Don’t listen to anyone who tells you not to play with your food. Play with it when ever is possible.
I played with my grandmother’s recipe and look what happened. Her rustic Moroccan Cookie became a refined, wholesome biscuit.
Mama, my maternal grandmother always had huge jars packed with these cookies. Every afternoon she would bring out a large silver tray with a Moroccan brass teapot and Moroccan colorful glasses, and a large plate of these fragrant cookies. There was always someone, a neighbor, friend or one of her children, who joined her in her tea ritual. I was too busy playing with the hens at my grandparents’ yard or Kurnish, their dog, but I would stop for a minute, grab a cookie, dip it in my grandma’s mint tea and run back to play with the poor animals.
I have to warn you: once you start, there’s no way to stop. They are addictive! Honestly, I don’t know what is it about them that makes you want to have another one… and another one…
You can make them with seeds or without.
Multi-seed biscuits / Crackers
- 2 cups oat flour (or unbleached all-purpose flour)
- 2 cups whole-wheat or spelt flour (or gluten free flour mix)
- ½ tablespoon baking powder
- 1 teaspoon salt
- ½ cup cane sugar
- ½ cup olive oil or any neutral flavor oil
- 1 egg*
- 2 tablespoons flax seeds (golden or brown)
- 1 tablespoon black or golden sesame seeds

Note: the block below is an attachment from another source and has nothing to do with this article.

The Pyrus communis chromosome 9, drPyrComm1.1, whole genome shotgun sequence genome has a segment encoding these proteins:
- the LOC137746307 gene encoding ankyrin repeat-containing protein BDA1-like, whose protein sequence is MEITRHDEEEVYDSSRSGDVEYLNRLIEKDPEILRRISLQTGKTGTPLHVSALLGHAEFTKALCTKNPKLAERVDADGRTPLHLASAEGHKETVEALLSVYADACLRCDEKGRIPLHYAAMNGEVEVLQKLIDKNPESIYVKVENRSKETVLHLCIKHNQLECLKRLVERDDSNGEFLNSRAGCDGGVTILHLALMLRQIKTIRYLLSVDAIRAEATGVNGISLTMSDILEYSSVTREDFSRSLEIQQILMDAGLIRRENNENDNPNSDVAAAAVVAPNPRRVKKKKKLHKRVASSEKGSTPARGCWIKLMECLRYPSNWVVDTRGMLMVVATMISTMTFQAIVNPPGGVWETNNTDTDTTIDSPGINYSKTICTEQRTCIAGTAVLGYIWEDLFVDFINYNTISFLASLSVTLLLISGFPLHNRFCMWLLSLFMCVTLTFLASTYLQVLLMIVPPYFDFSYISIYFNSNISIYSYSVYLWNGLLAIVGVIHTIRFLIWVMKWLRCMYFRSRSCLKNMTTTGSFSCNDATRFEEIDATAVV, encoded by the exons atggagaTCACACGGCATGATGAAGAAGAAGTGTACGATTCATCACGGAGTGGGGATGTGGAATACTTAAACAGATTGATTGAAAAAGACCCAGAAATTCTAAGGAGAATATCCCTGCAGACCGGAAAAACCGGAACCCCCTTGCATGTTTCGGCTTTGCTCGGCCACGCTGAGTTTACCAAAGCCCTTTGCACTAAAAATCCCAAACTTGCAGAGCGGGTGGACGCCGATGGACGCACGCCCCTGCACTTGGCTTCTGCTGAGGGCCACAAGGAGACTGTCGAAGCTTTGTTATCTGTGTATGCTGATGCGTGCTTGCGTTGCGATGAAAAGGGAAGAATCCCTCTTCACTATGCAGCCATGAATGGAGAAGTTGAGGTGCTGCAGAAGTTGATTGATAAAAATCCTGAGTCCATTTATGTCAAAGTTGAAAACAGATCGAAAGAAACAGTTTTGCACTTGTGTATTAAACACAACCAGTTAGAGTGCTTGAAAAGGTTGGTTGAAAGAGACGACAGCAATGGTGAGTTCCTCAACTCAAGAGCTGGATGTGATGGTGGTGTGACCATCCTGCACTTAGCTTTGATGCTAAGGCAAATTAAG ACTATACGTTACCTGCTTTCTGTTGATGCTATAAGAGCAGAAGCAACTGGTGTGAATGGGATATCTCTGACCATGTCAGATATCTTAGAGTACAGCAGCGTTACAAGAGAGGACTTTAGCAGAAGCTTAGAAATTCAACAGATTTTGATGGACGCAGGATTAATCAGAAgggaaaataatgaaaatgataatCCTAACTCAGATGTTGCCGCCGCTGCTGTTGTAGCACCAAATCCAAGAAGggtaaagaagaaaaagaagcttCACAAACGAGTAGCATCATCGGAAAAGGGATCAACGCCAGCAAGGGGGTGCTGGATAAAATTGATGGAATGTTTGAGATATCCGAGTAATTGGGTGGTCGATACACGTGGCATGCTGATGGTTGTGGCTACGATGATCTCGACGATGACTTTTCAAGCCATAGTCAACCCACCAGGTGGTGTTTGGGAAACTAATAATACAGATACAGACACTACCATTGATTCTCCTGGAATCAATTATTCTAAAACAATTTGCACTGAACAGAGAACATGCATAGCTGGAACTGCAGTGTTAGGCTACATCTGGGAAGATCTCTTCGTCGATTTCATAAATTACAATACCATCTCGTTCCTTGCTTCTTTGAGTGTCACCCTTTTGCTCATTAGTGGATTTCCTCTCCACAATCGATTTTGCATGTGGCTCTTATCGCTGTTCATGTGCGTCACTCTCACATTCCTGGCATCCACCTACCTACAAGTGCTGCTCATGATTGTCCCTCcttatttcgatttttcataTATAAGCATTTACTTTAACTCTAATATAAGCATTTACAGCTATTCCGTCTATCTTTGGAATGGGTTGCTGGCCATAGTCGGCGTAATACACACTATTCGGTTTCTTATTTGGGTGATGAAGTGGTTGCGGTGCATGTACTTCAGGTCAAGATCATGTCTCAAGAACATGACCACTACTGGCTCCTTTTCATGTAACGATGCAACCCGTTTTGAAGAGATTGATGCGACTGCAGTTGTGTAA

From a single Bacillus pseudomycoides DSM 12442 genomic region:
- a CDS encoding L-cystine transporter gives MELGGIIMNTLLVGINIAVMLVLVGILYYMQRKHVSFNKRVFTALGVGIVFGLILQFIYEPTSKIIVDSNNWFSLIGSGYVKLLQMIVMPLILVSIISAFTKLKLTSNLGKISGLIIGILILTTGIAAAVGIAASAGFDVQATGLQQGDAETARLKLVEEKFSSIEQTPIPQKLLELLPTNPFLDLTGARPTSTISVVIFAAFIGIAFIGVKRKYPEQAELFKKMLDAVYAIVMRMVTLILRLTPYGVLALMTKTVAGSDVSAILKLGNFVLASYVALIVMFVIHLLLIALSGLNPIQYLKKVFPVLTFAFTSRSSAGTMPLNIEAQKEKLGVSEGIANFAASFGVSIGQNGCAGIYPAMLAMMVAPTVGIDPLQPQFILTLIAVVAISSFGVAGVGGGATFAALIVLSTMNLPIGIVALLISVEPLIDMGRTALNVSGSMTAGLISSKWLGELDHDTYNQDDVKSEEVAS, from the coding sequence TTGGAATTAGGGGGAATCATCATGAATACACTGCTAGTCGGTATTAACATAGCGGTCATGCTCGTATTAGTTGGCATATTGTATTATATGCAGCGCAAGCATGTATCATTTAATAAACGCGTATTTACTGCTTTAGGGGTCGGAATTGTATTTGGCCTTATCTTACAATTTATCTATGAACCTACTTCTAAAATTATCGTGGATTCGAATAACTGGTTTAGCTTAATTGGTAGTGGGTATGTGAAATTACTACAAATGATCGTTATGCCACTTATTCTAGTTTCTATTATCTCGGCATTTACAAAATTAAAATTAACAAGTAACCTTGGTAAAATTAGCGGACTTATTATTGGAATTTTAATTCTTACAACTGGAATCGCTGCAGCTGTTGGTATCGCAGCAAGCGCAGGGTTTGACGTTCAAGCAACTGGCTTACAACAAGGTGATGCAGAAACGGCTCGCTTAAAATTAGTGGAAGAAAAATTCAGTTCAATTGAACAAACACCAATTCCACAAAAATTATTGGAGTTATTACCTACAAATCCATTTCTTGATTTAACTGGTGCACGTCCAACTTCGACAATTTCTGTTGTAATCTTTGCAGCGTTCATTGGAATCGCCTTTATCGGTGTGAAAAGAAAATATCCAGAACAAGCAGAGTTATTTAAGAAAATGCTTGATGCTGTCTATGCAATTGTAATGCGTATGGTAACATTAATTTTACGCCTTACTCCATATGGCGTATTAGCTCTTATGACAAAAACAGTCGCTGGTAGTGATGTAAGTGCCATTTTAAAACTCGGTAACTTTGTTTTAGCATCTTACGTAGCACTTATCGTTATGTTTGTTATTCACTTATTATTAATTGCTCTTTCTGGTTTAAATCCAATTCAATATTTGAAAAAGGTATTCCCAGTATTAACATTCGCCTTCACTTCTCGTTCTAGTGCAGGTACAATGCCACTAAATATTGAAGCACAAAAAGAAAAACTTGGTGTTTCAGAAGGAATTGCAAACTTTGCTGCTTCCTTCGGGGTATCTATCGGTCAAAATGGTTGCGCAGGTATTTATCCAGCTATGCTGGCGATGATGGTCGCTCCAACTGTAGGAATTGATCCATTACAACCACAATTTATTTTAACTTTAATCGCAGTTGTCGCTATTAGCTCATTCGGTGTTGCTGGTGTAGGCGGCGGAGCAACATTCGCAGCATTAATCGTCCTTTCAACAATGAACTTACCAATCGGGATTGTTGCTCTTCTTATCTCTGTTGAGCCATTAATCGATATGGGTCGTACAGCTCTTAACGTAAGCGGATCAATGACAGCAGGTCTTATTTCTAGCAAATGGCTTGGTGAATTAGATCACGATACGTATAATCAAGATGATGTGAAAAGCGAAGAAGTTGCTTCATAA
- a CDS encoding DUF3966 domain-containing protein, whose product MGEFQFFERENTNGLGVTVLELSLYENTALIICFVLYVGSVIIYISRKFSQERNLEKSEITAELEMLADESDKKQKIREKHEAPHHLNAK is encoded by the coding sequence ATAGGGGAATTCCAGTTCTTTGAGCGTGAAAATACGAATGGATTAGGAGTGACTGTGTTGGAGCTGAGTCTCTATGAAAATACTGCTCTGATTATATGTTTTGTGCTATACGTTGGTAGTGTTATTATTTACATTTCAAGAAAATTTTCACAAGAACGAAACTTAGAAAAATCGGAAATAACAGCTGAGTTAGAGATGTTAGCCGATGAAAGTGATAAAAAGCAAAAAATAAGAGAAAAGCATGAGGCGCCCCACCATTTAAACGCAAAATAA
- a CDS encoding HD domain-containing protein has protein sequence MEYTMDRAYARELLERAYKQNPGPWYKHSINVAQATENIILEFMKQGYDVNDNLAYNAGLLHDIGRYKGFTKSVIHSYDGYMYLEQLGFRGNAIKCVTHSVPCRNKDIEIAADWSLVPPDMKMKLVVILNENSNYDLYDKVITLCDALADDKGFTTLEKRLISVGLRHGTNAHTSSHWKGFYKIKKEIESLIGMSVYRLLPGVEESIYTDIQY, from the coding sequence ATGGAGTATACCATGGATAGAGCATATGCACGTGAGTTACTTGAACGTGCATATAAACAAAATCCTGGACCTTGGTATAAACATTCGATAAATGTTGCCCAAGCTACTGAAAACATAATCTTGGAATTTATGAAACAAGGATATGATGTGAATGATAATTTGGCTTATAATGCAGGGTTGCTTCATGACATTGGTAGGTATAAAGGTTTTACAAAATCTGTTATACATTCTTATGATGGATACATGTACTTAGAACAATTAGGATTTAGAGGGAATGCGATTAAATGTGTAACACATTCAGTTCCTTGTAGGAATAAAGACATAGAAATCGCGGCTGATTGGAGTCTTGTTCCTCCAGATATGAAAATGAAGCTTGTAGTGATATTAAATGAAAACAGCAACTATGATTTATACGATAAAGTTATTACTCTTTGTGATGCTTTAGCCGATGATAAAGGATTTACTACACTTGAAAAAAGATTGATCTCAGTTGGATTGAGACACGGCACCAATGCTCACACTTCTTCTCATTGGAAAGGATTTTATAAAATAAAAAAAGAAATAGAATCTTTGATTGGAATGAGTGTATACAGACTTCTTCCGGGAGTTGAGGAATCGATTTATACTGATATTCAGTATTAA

- 1 tablespoon poppy seeds – optional
- 1 teaspoon dried lavender or ¼ teaspoon herbs de provence
- 1 – 1¼ cup orange or clementine juice
- Salt to sprinkle over
2 baking sheets + baking paper
* For a vegan version: Instead of egg add extra orange or clementine juice – about 1 – 2 tablespoons – the dough suppose to be soft and a little bit sticky.
Put the flour, baking powder, sugar, oil, eggs, and seeds in a large mixing bowl. Use your hand to mix the ingredient into a dough. Add the orange juice gradually and knead the dough to form a soft and a bit sticky dough. If the dough is too sticky, add a little bit of flour. If the dough is too dense add more orange juice. Form the dough into a ball, cover with a clean kitchen towel and let it rest for 20 minutes.
Preheat the oven to 340°F.
Cut one third of the dough, put it on a baking paper on a working surface, and sprinkle some flour over. Use a rolling pin to roll the dough into as thin as possible rectangle (it doesn’t have to be a perfect one), in the size of your baking sheets, and sprinkle lightly with salt.
Now this step is very important! Prick holes in the dough, they allow the steam to escape, which keeps the biscuits flat and crispy. You can use a fork or dough prickler to poke holes all over the dough.
You can use a pizza or ravioli cutter, or a sharp knife to cut the dough into squares (any size you desire).
Repeat with the rest of the dough. Bake for 10 minutes then rotate the baking sheet. Bake until the biscuits top and bottom are golden brown.
Let the biscuits cool completely on a cooling rack before you store in an air-tight container or zip lock.
[…] ← Black Sesame & Golden Flax Seeds Biscuits with Herbs de Provence by Shelly | 2013/09/12 · 18:47 ↓ Jump to Comments […]
I made these today and they turned out to be too good and i couldn’t stop eating. I made them using white sesame seeds and it’s still good tasting.
I will definitely make more in the future. I am sure that my husband and my son will love it.
Thank you Satya 🙂
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